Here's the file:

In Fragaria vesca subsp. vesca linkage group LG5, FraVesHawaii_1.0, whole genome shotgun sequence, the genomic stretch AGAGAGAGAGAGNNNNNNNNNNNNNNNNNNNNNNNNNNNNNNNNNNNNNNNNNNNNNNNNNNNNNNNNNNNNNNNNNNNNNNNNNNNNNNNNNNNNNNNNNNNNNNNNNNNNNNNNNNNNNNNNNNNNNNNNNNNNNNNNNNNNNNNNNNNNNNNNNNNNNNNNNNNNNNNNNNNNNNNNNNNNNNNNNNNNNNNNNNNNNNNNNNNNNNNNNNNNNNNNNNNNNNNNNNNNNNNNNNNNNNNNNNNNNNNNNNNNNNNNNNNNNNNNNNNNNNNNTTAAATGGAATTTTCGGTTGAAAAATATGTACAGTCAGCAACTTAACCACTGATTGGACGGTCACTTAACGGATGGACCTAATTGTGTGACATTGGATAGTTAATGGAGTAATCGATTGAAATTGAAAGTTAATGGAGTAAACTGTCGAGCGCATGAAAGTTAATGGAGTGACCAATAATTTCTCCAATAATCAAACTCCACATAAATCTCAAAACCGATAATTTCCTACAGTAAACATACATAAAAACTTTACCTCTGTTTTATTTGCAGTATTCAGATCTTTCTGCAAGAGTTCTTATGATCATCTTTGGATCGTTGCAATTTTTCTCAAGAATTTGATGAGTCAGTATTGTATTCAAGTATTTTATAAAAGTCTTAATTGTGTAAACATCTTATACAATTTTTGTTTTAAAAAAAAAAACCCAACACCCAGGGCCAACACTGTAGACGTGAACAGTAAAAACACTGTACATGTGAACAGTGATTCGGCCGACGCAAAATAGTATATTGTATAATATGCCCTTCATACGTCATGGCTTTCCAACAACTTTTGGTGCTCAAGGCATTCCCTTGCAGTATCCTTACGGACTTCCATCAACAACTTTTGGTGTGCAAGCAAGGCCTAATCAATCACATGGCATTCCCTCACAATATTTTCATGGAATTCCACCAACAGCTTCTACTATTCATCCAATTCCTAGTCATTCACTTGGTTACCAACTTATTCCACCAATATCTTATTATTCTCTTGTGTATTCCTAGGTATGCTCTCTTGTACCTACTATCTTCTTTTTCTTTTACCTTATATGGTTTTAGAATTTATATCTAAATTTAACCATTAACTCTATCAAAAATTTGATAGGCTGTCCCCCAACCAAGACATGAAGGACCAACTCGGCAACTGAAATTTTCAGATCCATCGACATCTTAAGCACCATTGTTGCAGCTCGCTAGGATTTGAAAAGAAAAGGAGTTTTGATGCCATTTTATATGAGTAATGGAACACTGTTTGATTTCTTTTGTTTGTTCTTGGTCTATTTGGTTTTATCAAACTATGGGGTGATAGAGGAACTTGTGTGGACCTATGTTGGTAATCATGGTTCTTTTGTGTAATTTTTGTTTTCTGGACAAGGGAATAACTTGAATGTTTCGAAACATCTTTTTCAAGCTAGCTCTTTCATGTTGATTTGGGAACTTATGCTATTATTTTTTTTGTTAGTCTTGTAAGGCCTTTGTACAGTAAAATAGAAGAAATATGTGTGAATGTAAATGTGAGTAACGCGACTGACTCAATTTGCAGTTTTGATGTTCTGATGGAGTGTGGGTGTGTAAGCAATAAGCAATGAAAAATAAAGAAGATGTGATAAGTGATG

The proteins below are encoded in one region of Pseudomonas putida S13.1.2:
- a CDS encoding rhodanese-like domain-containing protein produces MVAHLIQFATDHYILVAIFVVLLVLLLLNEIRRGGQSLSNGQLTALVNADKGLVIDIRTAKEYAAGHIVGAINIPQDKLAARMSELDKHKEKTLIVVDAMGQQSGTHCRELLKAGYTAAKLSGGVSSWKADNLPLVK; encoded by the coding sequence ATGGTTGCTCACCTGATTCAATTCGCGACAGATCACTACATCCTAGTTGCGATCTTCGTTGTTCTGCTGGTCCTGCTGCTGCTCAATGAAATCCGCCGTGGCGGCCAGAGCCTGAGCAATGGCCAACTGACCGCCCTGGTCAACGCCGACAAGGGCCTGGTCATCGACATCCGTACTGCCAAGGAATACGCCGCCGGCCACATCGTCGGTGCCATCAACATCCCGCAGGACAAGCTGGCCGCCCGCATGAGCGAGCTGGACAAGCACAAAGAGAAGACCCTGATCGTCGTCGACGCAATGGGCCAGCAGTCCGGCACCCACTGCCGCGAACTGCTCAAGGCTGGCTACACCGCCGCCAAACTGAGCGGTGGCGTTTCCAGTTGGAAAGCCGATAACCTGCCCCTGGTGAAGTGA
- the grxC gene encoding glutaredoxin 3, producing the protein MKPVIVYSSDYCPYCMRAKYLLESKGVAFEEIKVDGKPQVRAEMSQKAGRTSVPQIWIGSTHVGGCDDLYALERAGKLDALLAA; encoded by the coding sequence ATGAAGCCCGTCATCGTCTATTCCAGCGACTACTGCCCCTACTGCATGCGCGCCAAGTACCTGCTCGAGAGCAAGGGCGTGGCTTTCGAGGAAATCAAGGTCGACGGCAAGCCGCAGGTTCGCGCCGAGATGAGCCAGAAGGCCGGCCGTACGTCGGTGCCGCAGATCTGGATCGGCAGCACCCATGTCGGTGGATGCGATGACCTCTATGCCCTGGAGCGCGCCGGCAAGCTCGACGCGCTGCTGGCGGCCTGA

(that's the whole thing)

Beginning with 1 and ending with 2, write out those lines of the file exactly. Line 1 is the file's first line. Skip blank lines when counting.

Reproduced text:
In Fragaria vesca subsp. vesca linkage group LG5, FraVesHawaii_1.0, whole genome shotgun sequence, the genomic stretch AGAGAGAGAGAGNNNNNNNNNNNNNNNNNNNNNNNNNNNNNNNNNNNNNNNNNNNNNNNNNNNNNNNNNNNNNNNNNNNNNNNNNNNNNNNNNNNNNNNNNNNNNNNNNNNNNNNNNNNNNNNNNNNNNNNNNNNNNNNNNNNNNNNNNNNNNNNNNNNNNNNNNNNNNNNNNNNNNNNNNNNNNNNNNNNNNNNNNNNNNNNNNNNNNNNNNNNNNNNNNNNNNNNNNNNNNNNNNNNNNNNNNNNNNNNNNNNNNNNNNNNNNNNNNNNNNNNNTTAAATGGAATTTTCGGTTGAAAAATATGTACAGTCAGCAACTTAACCACTGATTGGACGGTCACTTAACGGATGGACCTAATTGTGTGACATTGGATAGTTAATGGAGTAATCGATTGAAATTGAAAGTTAATGGAGTAAACTGTCGAGCGCATGAAAGTTAATGGAGTGACCAATAATTTCTCCAATAATCAAACTCCACATAAATCTCAAAACCGATAATTTCCTACAGTAAACATACATAAAAACTTTACCTCTGTTTTATTTGCAGTATTCAGATCTTTCTGCAAGAGTTCTTATGATCATCTTTGGATCGTTGCAATTTTTCTCAAGAATTTGATGAGTCAGTATTGTATTCAAGTATTTTATAAAAGTCTTAATTGTGTAAACATCTTATACAATTTTTGTTTTAAAAAAAAAAACCCAACACCCAGGGCCAACACTGTAGACGTGAACAGTAAAAACACTGTACATGTGAACAGTGATTCGGCCGACGCAAAATAGTATATTGTATAATATGCCCTTCATACGTCATGGCTTTCCAACAACTTTTGGTGCTCAAGGCATTCCCTTGCAGTATCCTTACGGACTTCCATCAACAACTTTTGGTGTGCAAGCAAGGCCTAATCAATCACATGGCATTCCCTCACAATATTTTCATGGAATTCCACCAACAGCTTCTACTATTCATCCAATTCCTAGTCATTCACTTGGTTACCAACTTATTCCACCAATATCTTATTATTCTCTTGTGTATTCCTAGGTATGCTCTCTTGTACCTACTATCTTCTTTTTCTTTTACCTTATATGGTTTTAGAATTTATATCTAAATTTAACCATTAACTCTATCAAAAATTTGATAGGCTGTCCCCCAACCAAGACATGAAGGACCAACTCGGCAACTGAAATTTTCAGATCCATCGACATCTTAAGCACCATTGTTGCAGCTCGCTAGGATTTGAAAAGAAAAGGAGTTTTGATGCCATTTTATATGAGTAATGGAACACTGTTTGATTTCTTTTGTTTGTTCTTGGTCTATTTGGTTTTATCAAACTATGGGGTGATAGAGGAACTTGTGTGGACCTATGTTGGTAATCATGGTTCTTTTGTGTAATTTTTGTTTTCTGGACAAGGGAATAACTTGAATGTTTCGAAACATCTTTTTCAAGCTAGCTCTTTCATGTTGATTTGGGAACTTATGCTATTATTTTTTTTGTTAGTCTTGTAAGGCCTTTGTACAGTAAAATAGAAGAAATATGTGTGAATGTAAATGTGAGTAACGCGACTGACTCAATTTGCAGTTTTGATGTTCTGATGGAGTGTGGGTGTGTAAGCAATAAGCAATGAAAAATAAAGAAGATGTGATAAGTGATG

The proteins below are encoded in one region of Pseudomonas putida S13.1.2: